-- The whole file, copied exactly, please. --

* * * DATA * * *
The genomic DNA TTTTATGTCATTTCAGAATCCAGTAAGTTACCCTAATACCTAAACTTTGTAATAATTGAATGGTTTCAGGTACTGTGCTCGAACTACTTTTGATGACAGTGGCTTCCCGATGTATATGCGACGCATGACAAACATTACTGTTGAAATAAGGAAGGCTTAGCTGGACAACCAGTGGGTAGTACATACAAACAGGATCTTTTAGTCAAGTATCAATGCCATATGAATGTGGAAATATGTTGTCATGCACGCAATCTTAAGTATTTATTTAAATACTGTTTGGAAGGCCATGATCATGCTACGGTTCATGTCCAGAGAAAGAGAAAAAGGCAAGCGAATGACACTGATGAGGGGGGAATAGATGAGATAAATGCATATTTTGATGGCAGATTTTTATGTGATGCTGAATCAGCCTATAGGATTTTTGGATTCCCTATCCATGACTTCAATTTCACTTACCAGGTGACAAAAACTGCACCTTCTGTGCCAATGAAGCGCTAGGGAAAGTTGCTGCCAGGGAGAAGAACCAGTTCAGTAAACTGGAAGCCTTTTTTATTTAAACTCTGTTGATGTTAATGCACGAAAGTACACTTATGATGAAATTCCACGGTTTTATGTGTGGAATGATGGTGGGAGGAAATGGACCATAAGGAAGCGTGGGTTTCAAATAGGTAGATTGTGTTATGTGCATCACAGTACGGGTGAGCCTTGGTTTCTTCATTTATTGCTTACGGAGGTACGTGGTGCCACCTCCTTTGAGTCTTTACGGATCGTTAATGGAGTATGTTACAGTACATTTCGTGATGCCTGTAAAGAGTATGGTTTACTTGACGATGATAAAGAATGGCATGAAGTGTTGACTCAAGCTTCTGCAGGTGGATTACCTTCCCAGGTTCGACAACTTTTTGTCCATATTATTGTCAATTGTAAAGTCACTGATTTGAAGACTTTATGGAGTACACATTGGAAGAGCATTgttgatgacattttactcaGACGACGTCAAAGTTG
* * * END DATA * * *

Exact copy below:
The genomic DNA TTTTATGTCATTTCAGAATCCAGTAAGTTACCCTAATACCTAAACTTTGTAATAATTGAATGGTTTCAGGTACTGTGCTCGAACTACTTTTGATGACAGTGGCTTCCCGATGTATATGCGACGCATGACAAACATTACTGTTGAAATAAGGAAGGCTTAGCTGGACAACCAGTGGGTAGTACATACAAACAGGATCTTTTAGTCAAGTATCAATGCCATATGAATGTGGAAATATGTTGTCATGCACGCAATCTTAAGTATTTATTTAAATACTGTTTGGAAGGCCATGATCATGCTACGGTTCATGTCCAGAGAAAGAGAAAAAGGCAAGCGAATGACACTGATGAGGGGGGAATAGATGAGATAAATGCATATTTTGATGGCAGATTTTTATGTGATGCTGAATCAGCCTATAGGATTTTTGGATTCCCTATCCATGACTTCAATTTCACTTACCAGGTGACAAAAACTGCACCTTCTGTGCCAATGAAGCGCTAGGGAAAGTTGCTGCCAGGGAGAAGAACCAGTTCAGTAAACTGGAAGCCTTTTTTATTTAAACTCTGTTGATGTTAATGCACGAAAGTACACTTATGATGAAATTCCACGGTTTTATGTGTGGAATGATGGTGGGAGGAAATGGACCATAAGGAAGCGTGGGTTTCAAATAGGTAGATTGTGTTATGTGCATCACAGTACGGGTGAGCCTTGGTTTCTTCATTTATTGCTTACGGAGGTACGTGGTGCCACCTCCTTTGAGTCTTTACGGATCGTTAATGGAGTATGTTACAGTACATTTCGTGATGCCTGTAAAGAGTATGGTTTACTTGACGATGATAAAGAATGGCATGAAGTGTTGACTCAAGCTTCTGCAGGTGGATTACCTTCCCAGGTTCGACAACTTTTTGTCCATATTATTGTCAATTGTAAAGTCACTGATTTGAAGACTTTATGGAGTACACATTGGAAGAGCATTgttgatgacattttactcaGACGACGTCAAAGTTG